In the blue waters of the Java Sea, a drama is unfolding around an ancient cargo of sunken treasure, but with corruption and bureaucracy never far from the surface in Indonesia, the tale owes more to Franz Kafka than Indiana Jones.
A team of divers, among them two Australians, two Britons, two French, a Belgian and a German, has been working for months to excavate a vessel laden with rare ceramics which sank more than 1,000 years ago off Indonesia's shores.
Their finds, including artefacts from China's Five Dynasties period from 907 to 960AD and ancient Egypt, are already causing a stir among archaeologists who say the cargo sheds new light on how ancient merchant routes were forged.
But with items expected to fetch millions of dollars in European auction houses, the work has become embroiled in a murky dispute between the divers and Indonesian authorities over who will profit from the sub-aquatic swag.
According to the divers, the excavation was brought to an abrupt halt last week when an Indonesian navy vessel pulled alongside their diving platform.
"We were taken from the barge and brought back to land. We don't have permission to leave the country or Jakarta," said French diver Daniel Visnikar.
An official report by Indonesia's Agency for the Protection of Underwater Heritage seen by reporters accuses the operation of "employing illegal foreign workers who are excavating precious sunken artefacts."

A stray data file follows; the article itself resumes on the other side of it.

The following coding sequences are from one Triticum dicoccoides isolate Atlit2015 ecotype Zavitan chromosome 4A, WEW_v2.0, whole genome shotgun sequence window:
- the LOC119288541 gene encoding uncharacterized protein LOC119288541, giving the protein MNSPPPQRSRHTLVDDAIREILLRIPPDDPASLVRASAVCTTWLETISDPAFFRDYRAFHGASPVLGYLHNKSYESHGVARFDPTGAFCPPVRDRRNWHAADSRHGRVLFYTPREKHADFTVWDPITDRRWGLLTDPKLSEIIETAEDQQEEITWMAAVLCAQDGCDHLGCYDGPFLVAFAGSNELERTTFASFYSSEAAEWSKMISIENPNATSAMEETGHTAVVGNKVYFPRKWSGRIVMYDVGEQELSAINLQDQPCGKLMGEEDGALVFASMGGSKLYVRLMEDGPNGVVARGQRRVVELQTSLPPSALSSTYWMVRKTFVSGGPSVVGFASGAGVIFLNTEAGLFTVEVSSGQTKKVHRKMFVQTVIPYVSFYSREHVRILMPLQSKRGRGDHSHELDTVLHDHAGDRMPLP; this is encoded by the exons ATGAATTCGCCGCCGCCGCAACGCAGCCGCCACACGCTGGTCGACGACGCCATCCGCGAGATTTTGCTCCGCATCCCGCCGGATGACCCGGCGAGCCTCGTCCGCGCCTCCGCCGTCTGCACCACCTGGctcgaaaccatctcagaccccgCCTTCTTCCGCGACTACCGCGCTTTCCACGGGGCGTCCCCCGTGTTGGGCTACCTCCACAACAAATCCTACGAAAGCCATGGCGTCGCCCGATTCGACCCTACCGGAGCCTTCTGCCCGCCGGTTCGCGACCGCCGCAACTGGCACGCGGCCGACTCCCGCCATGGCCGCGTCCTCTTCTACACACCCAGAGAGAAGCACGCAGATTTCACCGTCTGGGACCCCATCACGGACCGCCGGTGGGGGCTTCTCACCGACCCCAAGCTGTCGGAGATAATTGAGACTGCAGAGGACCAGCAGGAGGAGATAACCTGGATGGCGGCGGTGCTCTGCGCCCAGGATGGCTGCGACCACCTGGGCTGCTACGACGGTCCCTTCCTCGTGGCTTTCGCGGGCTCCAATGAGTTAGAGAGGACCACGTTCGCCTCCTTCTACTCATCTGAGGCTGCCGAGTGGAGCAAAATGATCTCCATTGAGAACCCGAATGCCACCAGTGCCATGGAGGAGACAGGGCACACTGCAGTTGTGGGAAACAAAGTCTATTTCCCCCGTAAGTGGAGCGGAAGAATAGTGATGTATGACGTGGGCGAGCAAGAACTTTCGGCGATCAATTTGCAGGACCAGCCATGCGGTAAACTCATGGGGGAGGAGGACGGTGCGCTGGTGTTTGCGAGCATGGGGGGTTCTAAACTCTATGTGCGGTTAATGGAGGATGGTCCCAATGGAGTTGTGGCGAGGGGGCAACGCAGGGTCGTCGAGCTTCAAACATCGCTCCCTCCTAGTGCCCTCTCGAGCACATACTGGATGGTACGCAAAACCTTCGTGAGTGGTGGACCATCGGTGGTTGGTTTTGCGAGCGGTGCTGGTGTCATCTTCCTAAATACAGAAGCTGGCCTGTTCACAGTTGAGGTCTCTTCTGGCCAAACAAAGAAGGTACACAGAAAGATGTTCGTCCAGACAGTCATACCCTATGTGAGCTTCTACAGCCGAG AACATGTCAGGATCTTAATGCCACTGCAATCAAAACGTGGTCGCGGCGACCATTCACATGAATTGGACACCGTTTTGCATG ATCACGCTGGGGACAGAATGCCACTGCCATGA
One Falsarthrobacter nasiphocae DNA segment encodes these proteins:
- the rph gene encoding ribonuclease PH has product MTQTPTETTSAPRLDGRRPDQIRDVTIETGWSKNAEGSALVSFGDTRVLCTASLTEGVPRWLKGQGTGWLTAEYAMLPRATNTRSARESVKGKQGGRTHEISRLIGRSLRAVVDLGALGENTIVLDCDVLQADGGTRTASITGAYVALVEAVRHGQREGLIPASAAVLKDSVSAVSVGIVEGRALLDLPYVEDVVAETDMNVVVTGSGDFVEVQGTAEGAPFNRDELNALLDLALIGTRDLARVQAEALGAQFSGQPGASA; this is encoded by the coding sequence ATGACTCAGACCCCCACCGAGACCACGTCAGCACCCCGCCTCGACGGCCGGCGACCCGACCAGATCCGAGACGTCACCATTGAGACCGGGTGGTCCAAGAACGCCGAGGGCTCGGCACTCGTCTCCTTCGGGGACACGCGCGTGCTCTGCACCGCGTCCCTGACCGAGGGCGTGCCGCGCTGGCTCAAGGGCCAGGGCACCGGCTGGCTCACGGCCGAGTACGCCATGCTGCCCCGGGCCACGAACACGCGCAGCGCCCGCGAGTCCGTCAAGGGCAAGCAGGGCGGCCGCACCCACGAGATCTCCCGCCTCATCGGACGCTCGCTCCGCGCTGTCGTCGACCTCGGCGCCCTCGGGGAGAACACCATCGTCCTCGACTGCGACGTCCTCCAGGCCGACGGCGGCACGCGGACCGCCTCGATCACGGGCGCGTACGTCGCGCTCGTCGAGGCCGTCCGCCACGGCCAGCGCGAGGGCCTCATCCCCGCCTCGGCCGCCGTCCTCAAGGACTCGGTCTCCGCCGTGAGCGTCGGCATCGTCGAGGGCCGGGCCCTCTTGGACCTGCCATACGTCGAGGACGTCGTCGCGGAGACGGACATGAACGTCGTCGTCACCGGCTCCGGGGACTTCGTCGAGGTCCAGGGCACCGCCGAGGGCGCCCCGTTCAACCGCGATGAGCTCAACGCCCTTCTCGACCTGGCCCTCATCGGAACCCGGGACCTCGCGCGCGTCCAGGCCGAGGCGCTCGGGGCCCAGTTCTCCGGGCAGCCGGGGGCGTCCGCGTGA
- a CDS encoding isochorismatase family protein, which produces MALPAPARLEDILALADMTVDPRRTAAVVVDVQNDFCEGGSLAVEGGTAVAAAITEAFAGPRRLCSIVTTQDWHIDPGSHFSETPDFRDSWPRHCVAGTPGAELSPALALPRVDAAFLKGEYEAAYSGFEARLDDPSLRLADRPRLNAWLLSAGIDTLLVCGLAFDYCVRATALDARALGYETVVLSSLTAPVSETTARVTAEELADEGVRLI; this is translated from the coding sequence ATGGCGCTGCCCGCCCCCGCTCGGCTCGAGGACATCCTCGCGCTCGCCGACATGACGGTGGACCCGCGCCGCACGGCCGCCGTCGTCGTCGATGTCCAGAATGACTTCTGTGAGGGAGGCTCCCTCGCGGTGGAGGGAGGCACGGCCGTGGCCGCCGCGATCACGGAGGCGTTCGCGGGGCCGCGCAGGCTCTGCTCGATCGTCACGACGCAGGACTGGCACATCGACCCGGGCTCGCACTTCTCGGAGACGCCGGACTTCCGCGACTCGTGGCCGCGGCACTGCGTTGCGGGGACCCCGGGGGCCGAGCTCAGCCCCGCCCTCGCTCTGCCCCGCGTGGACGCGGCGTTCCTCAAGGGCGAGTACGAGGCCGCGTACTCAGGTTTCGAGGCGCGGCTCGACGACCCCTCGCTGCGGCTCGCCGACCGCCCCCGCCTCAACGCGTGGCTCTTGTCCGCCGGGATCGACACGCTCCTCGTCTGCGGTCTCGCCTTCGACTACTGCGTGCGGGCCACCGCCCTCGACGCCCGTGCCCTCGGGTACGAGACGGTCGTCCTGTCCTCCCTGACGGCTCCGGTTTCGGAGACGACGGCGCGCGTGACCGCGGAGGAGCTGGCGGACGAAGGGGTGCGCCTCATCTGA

The divers deny they are acting illegally and insist, despite their run-in with the navy, they were working with the cooperation of the Indonesian government.
"We have all the necessary documents to carry out the diving, which always takes place in the presence of Indonesian government representatives," Visnikar said.
The boat at the centre of the storm rests 54 metres below the surface, approximately 130 nautical miles from Jakarta. Early material recovered from the site has whetted the appetite of overseas experts.
"A 10th century wreck is very rare, there are only a few," said Jean-Paul Desroches, a curator at the Guimet Museum in Paris. He has studied photographs of the findings and describes the artefacts as "extremely interesting."
He says the wreck and its cargo offers clues to how traders using the Silk Road linking China to Europe and the Middle East, used alternative sea routes as China's merchants moved south because of invasions from the north.
"It seems to be one of the largest boats containing ceramics ever found," said Luc Heymans, the "European-funded" project's Belgian director.
He said that according to an official agreement, Indonesia will receive 50 percent of proceeds from the sale of the treasures. He insisted the scheme was legal.
"We have filled all our requirements to Indonesia. They have a complete list of everything that has been extracted from the ship and brought to Jakarta," Heymans said.
Laws governing the protection of Indonesia's antiquities have long been a grey area, with the country's endemic culture of corruption encouraging widespread plunder involving, in many cases, police and military.
It was not possible to check the validity of permits being used by the Java Sea wreck team, but diver Jean-Paul Blancan insists the reason they incurred the navy's wrath is because they used legal instead of corrupt channels.
"We are certainly one of the only teams to have worked completely within the law. That must upset a few people. Here nobody works like that," he said.